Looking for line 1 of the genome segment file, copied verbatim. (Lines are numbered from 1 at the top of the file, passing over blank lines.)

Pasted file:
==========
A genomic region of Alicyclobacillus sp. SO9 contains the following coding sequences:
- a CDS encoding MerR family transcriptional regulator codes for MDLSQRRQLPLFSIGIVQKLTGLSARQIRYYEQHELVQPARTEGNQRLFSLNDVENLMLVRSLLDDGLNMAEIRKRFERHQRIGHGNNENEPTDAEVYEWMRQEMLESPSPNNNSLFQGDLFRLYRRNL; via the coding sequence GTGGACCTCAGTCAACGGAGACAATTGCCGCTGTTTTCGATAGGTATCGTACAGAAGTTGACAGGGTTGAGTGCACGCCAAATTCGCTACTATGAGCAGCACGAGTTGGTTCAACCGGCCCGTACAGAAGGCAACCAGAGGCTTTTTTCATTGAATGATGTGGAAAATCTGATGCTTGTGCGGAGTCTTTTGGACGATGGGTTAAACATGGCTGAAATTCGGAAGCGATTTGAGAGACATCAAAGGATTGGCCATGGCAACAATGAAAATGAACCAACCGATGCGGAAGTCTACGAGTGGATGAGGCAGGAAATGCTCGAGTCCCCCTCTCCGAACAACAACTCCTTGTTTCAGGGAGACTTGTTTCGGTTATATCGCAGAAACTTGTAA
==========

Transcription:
A genomic region of Alicyclobacillus sp. SO9 contains the following coding sequences: